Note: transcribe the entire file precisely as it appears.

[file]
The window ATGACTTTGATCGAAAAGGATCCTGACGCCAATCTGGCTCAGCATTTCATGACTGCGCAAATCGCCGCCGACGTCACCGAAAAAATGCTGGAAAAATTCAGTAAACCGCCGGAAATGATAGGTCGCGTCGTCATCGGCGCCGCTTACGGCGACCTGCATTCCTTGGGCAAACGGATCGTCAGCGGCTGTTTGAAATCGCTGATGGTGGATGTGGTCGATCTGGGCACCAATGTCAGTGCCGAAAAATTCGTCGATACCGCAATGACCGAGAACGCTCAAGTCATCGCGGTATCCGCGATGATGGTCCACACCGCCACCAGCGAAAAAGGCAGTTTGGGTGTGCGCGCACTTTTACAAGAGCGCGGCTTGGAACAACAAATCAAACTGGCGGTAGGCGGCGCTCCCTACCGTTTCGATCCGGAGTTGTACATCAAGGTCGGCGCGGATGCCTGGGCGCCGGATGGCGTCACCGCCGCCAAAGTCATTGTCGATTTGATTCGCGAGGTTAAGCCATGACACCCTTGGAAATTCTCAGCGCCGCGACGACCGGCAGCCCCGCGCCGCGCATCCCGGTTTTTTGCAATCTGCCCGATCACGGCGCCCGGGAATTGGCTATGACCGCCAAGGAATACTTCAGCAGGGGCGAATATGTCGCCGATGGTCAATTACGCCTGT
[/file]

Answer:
The window ATGACTTTGATCGAAAAGGATCCTGACGCCAATCTGGCTCAGCATTTCATGACTGCGCAAATCGCCGCCGACGTCACCGAAAAAATGCTGGAAAAATTCAGTAAACCGCCGGAAATGATAGGTCGCGTCGTCATCGGCGCCGCTTACGGCGACCTGCATTCCTTGGGCAAACGGATCGTCAGCGGCTGTTTGAAATCGCTGATGGTGGATGTGGTCGATCTGGGCACCAATGTCAGTGCCGAAAAATTCGTCGATACCGCAATGACCGAGAACGCTCAAGTCATCGCGGTATCCGCGATGATGGTCCACACCGCCACCAGCGAAAAAGGCAGTTTGGGTGTGCGCGCACTTTTACAAGAGCGCGGCTTGGAACAACAAATCAAACTGGCGGTAGGCGGCGCTCCCTACCGTTTCGATCCGGAGTTGTACATCAAGGTCGGCGCGGATGCCTGGGCGCCGGATGGCGTCACCGCCGCCAAAGTCATTGTCGATTTGATTCGCGAGGTTAAGCCATGACACCCTTGGAAATTCTCAGCGCCGCGACGACCGGCAGCCCCGCGCCGCGCATCCCGGTTTTTTGCAATCTGCCCGATCACGGCGCCCGGGAATTGGCTATGACCGCCAAGGAATACTTCAGCAGGGGCGAATATGTCGCCGATGGTCAATTACGCCTGT